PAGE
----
This Thanksgiving is even more profound as I walk hand-in-hand with Bill through his illness.
Metastatic pancreatic cancer, which Bill has, is a very weird disease. Bill has had it for 20 months. He looks great and feels pretty good now that he’s off chemotherapy. As men will do whenever they gather, he recently had a contest with two college buddies. Bill won by doing 21 pushups. (You can imagine the internal struggle of the other two guys—happy that their buddy could do it but embarrassed that the guy with cancer beat them!)
But make no mistake this cancer is deadly. Once it takes a turn for the worse, it moves swiftly, sometimes in a matter of weeks.
I tell you this not to gather your sympathy. I am surrounded by love and Bill is next to me. That is all that matters in this moment. Many of you are missing someone who is no longer here. I understand how profoundly fortunate I am.
No, I tell you all this to beseech you to take the opportunity that Thanksgiving provides. Tell those who are important to you that they are appreciated and loved. Bask in the incredible warmth of their love. Pick up the phone and call someone who has drifted away and tell him or her they are missed. Most of all never miss a chance to give affection. I take every occasion I can to kiss Bill on the cheek or the top of his beautiful bald head.
As for you, please know that I appreciate you more than you can ever know. I feel your presence, cheering us on. Some of you know first hand what we are living and have reached out via email to say so. Many of you have lost your own Bill and remind me to grab each moment as it comes. The message I hear consistently is that love is all that matters. Thank you for continually reminding me of that.
I leave you with the profound words of Erma Bombeck, a very funny writer who brought much joy to her readers for many years and continues to through her books. You may have seen this piece before but it’s worth reading again. Here is what she wrote when she was told she had terminal cancer:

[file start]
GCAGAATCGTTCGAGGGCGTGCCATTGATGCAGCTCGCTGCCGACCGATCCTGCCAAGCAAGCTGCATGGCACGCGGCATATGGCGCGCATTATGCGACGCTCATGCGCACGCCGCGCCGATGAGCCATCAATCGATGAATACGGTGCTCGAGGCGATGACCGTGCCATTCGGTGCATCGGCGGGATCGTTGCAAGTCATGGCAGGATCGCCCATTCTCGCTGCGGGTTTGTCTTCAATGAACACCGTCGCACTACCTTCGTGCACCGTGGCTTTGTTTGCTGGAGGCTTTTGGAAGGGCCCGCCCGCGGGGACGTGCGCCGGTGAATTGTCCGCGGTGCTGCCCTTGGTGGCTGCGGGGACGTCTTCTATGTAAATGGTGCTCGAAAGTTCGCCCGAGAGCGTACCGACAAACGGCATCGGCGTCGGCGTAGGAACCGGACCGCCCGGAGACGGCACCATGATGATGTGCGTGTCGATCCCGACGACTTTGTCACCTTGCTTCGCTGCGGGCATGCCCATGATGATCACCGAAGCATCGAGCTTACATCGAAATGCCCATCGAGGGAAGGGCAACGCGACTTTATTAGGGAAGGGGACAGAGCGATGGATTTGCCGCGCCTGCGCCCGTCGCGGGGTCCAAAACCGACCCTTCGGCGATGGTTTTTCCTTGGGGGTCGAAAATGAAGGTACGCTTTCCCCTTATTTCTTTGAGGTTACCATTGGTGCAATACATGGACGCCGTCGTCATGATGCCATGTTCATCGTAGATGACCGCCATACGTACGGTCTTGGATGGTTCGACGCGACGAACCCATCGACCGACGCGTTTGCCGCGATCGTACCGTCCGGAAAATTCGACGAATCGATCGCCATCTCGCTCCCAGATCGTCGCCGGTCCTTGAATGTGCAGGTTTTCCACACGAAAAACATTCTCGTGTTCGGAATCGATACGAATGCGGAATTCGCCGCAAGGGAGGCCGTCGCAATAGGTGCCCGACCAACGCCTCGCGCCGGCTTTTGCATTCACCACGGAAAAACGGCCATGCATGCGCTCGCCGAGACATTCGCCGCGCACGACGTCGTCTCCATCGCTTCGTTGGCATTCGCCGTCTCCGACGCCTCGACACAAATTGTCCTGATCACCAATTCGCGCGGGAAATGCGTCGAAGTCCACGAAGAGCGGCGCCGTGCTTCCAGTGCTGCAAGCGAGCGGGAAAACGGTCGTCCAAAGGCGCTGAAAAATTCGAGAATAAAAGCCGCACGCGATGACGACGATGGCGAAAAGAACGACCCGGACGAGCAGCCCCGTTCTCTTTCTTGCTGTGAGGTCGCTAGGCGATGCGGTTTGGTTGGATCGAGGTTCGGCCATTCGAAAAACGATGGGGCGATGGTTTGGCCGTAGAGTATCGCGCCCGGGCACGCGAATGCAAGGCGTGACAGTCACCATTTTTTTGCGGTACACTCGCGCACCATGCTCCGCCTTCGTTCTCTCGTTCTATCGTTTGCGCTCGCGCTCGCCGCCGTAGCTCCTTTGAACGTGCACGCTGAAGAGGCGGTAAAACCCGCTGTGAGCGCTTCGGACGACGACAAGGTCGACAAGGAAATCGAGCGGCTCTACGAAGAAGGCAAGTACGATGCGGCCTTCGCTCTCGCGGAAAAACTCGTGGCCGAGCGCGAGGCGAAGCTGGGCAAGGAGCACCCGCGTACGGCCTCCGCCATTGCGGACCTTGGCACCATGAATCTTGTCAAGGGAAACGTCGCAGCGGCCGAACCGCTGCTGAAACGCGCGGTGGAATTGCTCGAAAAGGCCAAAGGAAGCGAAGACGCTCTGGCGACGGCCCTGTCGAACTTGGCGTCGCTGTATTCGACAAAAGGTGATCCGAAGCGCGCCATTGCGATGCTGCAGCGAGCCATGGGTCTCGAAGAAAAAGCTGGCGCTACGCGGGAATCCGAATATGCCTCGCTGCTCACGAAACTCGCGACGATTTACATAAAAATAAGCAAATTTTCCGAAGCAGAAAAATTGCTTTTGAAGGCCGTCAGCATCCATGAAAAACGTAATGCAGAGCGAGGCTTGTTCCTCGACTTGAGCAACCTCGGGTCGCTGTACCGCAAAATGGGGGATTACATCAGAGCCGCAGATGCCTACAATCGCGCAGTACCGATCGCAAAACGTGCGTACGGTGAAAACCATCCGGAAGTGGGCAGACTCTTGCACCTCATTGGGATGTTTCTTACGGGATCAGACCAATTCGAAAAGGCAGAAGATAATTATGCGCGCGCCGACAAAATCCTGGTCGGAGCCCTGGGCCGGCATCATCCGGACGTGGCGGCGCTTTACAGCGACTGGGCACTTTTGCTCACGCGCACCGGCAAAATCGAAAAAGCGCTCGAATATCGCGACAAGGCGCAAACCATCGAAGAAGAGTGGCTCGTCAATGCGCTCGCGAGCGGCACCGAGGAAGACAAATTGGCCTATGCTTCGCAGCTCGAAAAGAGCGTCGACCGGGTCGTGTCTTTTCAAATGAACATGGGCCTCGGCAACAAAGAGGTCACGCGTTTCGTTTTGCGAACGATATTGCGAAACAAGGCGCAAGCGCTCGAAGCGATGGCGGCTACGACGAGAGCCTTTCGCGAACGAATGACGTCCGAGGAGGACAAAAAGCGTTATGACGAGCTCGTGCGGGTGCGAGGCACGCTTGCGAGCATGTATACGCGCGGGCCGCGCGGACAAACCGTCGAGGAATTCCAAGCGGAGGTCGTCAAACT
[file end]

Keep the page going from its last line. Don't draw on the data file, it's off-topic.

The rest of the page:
IF I HAD MY LIFE TO LIVE OVER
By Erma Bombeck
I would have gone to bed when I was sick instead of pretending the earth would go into a holding pattern if I weren’t there for the day.
I would have burned the pink candle sculpted like a rose before it melted in storage.
I would have talked less and listened more.
I would have invited friends over to dinner even if the carpet was stained, or the sofa faded.
I would have eaten the popcorn in the ‘good’ living room and worried much less about the dirt when someone wanted to light a fire in the fireplace.
I would have taken the time to listen to my grandfather ramble about his youth.
I would have shared more of the responsibility carried by my husband.
I would have sat on the lawn with my grass stains.
I would never have insisted the car windows be rolled up on a summer day because my hair had just been teased and sprayed.
I would have cried and laughed less while watching television and more while watching life.
I would never have bought anything just because it was practical, wouldn’t show soil, or was guaranteed to last a lifetime.
Instead of wishing away nine months of pregnancy, I’d have cherished every moment and realized that the wonderment growing inside me was the only chance in life to assist God in a miracle.
When my kids kissed me impetuously, I would never have said, “Later. Now go get washed up for dinner.” There would have been more “I love you’s.” More “I’m sorry’s.”
But mostly, given another shot at life, I would seize every minute…look at it and really see it, live it and never give it back. Stop sweating the small stuff.
Don’t worry about who doesn’t like you, who has more, or who’s doing what. Instead, let’s cherish the relationships we have with those who do love us.